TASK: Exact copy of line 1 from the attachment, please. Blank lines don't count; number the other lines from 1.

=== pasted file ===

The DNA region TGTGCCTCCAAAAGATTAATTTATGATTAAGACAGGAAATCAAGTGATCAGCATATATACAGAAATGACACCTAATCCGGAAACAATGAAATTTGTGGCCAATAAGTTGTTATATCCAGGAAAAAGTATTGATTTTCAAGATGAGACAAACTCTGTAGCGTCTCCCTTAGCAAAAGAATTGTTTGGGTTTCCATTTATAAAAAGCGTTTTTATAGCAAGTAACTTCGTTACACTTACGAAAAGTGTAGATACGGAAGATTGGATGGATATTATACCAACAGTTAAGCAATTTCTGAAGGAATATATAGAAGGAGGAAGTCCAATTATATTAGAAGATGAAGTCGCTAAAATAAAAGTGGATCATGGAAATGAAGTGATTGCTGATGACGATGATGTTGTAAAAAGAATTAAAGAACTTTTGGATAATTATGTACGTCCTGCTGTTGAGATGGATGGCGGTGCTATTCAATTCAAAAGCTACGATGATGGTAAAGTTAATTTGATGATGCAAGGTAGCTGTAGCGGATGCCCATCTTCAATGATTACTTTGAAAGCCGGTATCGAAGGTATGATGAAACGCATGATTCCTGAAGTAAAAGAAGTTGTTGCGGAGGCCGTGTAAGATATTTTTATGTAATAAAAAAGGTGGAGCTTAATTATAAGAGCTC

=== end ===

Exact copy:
The DNA region TGTGCCTCCAAAAGATTAATTTATGATTAAGACAGGAAATCAAGTGATCAGCATATATACAGAAATGACACCTAATCCGGAAACAATGAAATTTGTGGCCAATAAGTTGTTATATCCAGGAAAAAGTATTGATTTTCAAGATGAGACAAACTCTGTAGCGTCTCCCTTAGCAAAAGAATTGTTTGGGTTTCCATTTATAAAAAGCGTTTTTATAGCAAGTAACTTCGTTACACTTACGAAAAGTGTAGATACGGAAGATTGGATGGATATTATACCAACAGTTAAGCAATTTCTGAAGGAATATATAGAAGGAGGAAGTCCAATTATATTAGAAGATGAAGTCGCTAAAATAAAAGTGGATCATGGAAATGAAGTGATTGCTGATGACGATGATGTTGTAAAAAGAATTAAAGAACTTTTGGATAATTATGTACGTCCTGCTGTTGAGATGGATGGCGGTGCTATTCAATTCAAAAGCTACGATGATGGTAAAGTTAATTTGATGATGCAAGGTAGCTGTAGCGGATGCCCATCTTCAATGATTACTTTGAAAGCCGGTATCGAAGGTATGATGAAACGCATGATTCCTGAAGTAAAAGAAGTTGTTGCGGAGGCCGTGTAAGATATTTTTATGTAATAAAAAAGGTGGAGCTTAATTATAAGAGCTC